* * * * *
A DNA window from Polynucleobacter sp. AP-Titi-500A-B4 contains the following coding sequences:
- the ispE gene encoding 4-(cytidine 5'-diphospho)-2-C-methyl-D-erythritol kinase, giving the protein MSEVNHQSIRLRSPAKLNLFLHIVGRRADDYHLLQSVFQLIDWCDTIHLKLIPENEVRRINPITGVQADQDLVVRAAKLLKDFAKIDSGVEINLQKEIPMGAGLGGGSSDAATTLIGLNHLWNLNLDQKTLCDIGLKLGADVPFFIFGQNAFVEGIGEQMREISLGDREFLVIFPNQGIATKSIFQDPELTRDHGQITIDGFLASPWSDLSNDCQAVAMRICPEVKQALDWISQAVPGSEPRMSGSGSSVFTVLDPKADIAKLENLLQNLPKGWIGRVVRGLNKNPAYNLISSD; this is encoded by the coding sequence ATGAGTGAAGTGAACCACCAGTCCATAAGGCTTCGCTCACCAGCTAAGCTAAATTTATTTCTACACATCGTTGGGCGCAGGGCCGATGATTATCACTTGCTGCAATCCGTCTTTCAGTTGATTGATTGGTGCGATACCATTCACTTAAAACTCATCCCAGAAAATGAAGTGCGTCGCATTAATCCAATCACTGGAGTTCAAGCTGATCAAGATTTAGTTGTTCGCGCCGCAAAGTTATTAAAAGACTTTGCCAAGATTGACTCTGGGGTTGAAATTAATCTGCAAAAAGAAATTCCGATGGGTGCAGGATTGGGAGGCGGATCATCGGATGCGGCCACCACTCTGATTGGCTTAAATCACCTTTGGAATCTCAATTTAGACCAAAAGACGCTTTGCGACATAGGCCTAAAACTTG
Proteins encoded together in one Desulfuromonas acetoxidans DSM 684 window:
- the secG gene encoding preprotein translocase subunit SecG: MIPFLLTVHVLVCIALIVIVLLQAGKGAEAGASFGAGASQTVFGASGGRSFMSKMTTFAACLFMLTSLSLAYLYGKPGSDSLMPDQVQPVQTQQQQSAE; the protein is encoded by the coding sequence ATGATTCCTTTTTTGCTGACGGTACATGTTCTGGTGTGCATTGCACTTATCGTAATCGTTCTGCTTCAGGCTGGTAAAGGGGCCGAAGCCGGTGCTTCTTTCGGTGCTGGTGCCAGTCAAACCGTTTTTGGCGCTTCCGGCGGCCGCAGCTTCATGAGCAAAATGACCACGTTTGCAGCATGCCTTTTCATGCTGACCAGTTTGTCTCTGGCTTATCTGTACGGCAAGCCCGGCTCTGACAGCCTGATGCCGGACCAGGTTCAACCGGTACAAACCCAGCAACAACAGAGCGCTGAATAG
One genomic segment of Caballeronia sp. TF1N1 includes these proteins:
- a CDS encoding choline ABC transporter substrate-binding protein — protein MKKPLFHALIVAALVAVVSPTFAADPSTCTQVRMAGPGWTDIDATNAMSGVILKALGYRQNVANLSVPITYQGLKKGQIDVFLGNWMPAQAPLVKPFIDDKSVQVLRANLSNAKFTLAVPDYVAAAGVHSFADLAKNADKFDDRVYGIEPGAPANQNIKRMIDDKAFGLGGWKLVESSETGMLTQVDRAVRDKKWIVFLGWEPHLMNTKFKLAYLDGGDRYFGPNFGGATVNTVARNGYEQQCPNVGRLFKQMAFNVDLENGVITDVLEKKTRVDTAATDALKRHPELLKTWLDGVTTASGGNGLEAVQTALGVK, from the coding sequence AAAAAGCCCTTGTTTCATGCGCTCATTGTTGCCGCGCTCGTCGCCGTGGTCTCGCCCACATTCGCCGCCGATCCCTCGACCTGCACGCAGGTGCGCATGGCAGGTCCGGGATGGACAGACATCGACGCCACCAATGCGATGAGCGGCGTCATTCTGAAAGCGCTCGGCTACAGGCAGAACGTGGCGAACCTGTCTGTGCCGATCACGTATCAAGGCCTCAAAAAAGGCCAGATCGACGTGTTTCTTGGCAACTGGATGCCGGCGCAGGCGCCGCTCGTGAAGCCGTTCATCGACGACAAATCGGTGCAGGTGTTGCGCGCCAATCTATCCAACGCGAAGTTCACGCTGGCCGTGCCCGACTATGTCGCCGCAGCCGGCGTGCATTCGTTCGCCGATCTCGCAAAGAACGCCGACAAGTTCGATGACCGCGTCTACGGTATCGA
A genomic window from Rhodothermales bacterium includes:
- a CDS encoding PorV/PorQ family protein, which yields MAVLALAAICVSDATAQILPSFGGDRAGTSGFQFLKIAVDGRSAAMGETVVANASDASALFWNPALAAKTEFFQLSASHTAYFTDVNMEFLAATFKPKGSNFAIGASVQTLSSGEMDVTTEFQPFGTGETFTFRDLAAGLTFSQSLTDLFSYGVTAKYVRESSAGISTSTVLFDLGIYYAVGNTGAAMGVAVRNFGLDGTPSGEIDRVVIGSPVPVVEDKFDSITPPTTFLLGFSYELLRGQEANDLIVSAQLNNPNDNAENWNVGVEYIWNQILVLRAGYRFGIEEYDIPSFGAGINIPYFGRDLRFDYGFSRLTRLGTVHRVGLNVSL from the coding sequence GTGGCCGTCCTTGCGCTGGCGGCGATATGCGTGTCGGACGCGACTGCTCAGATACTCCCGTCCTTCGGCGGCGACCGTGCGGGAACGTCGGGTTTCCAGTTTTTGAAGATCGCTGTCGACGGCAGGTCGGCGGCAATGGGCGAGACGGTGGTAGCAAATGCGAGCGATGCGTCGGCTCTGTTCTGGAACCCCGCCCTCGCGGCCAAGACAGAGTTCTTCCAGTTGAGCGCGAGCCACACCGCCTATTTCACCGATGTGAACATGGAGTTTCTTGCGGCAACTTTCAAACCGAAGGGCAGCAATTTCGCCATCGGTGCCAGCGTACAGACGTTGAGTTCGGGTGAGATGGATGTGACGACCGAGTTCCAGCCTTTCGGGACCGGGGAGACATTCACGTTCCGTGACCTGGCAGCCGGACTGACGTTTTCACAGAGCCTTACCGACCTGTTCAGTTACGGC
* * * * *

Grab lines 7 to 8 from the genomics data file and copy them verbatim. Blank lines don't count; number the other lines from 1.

A genomic window from Rhodothermales bacterium includes:
- a CDS encoding PorV/PorQ family protein, which yields MAVLALAAICVSDATAQILPSFGGDRAGTSGFQFLKIAVDGRSAAMGETVVANASDASALFWNPALAAKTEFFQLSASHTAYFTDVNMEFLAATFKPKGSNFAIGASVQTLSSGEMDVTTEFQPFGTGETFTFRDLAAGLTFSQSLTDLFSYGVTAKYVRESSAGISTSTVLFDLGIYYAVGNTGAAMGVAVRNFGLDGTPSGEIDRVVIGSPVPVVEDKFDSITPPTTFLLGFSYELLRGQEANDLIVSAQLNNPNDNAENWNVGVEYIWNQILVLRAGYRFGIEEYDIPSFGAGINIPYFGRDLRFDYGFSRLTRLGTVHRVGLNVSL from the coding sequence GTGGCCGTCCTTGCGCTGGCGGCGATATGCGTGTCGGACGCGACTGCTCAGATACTCCCGTCCTTCGGCGGCGACCGTGCGGGAACGTCGGGTTTCCAGTTTTTGAAGATCGCTGTCGACGGCAGGTCGGCGGCAATGGGCGAGACGGTGGTAGCAAATGCGAGCGATGCGTCGGCTCTGTTCTGGAACCCCGCCCTCGCGGCCAAGACAGAGTTCTTCCAGTTGAGCGCGAGCCACACCGCCTATTTCACCGATGTGAACATGGAGTTTCTTGCGGCAACTTTCAAACCGAAGGGCAGCAATTTCGCCATCGGTGCCAGCGTACAGACGTTGAGTTCGGGTGAGATGGATGTGACGACCGAGTTCCAGCCTTTCGGGACCGGGGAGACATTCACGTTCCGTGACCTGGCAGCCGGACTGACGTTTTCACAGAGCCTTACCGACCTGTTCAGTTACGGC